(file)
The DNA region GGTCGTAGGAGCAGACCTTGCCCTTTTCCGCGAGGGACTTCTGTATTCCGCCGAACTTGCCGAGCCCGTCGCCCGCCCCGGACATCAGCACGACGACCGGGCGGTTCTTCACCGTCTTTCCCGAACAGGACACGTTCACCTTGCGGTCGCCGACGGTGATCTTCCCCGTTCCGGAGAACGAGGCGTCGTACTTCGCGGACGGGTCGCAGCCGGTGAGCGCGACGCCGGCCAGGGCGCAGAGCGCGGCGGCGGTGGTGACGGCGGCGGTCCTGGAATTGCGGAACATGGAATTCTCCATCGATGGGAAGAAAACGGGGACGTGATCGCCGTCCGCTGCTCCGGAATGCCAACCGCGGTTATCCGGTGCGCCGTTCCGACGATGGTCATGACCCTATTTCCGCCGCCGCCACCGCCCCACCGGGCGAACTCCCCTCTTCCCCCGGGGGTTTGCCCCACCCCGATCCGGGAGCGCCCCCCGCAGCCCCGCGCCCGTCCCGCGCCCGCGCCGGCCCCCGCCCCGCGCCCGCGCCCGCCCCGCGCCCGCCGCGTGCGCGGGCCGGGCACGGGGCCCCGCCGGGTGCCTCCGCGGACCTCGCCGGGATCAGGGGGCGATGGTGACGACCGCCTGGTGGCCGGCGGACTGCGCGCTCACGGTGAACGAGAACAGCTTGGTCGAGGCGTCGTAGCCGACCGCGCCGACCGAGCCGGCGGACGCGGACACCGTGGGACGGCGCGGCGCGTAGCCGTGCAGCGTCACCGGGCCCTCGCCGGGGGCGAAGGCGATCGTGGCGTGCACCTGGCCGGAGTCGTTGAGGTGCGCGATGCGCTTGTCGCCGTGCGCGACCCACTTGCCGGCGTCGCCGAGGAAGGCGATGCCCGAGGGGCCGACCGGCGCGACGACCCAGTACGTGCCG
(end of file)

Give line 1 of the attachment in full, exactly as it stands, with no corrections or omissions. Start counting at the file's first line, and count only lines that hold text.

The DNA region GGTCGTAGGAGCAGACCTTGCCCTTTTCCGCGAGGGACTTCTGTATTCCGCCGAACTTGCCGAGCCCGTCGCCCGCCCCGGACATCAGCACGACGACCGGGCGGTTCTTCACCGTCTTTCCCGAACAGGACACGTTCACCTTGCGGTCGCCGACGGTGATCTTCCCCGTTCCGGAGAACGAGGCGTCGTACTTCGCGGACGGGTCGCAGCCGGTGAGCGCGACGCCGGCCAGGGCGCAGAGCGCGGCGGCGGTGGTGACGGCGGCGGTCCTGGAATTGCGGAACATGGAATTCTCCATCGATGGGAAGAAAACGGGGACGTGATCGCCGTCCGCTGCTCCGGAATGCCAACCGCGGTTATCCGGTGCGCCGTTCCGACGATGGTCATGACCCTATTTCCGCCGCCGCCACCGCCCCACCGGGCGAACTCCCCTCTTCCCCCGGGGGTTTGCCCCACCCCGATCCGGGAGCGCCCCCCGCAGCCCCGCGCCCGTCCCGCGCCCGCGCCGGCCCCCGCCCCGCGCCCGCGCCCGCCCCGCGCCCGCCGCGTGCGCGGGCCGGGCACGGGGCCCCGCCGGGTGCCTCCGCGGACCTCGCCGGGATCAGGGGGCGATGGTGACGACCGCCTGGTGGCCGGCGGACTGCGCGCTCACGGTGAACGAGAACAGCTTGGTCGAGGCGTCGTAGCCGACCGCGCCGACCGAGCCGGCGGACGCGGACACCGTGGGACGGCGCGGCGCGTAGCCGTGCAGCGTCACCGGGCCCTCGCCGGGGGCGAAGGCGATCGTGGCGTGCACCTGGCCGGAGTCGTTGAGGTGCGCGATGCGCTTGTCGCCGTGCGCGACCCACTTGCCGGCGTCGCCGAGGAAGGCGATGCCCGAGGGGCCGACCGGCGCGACGACCCAGTACGTGCCG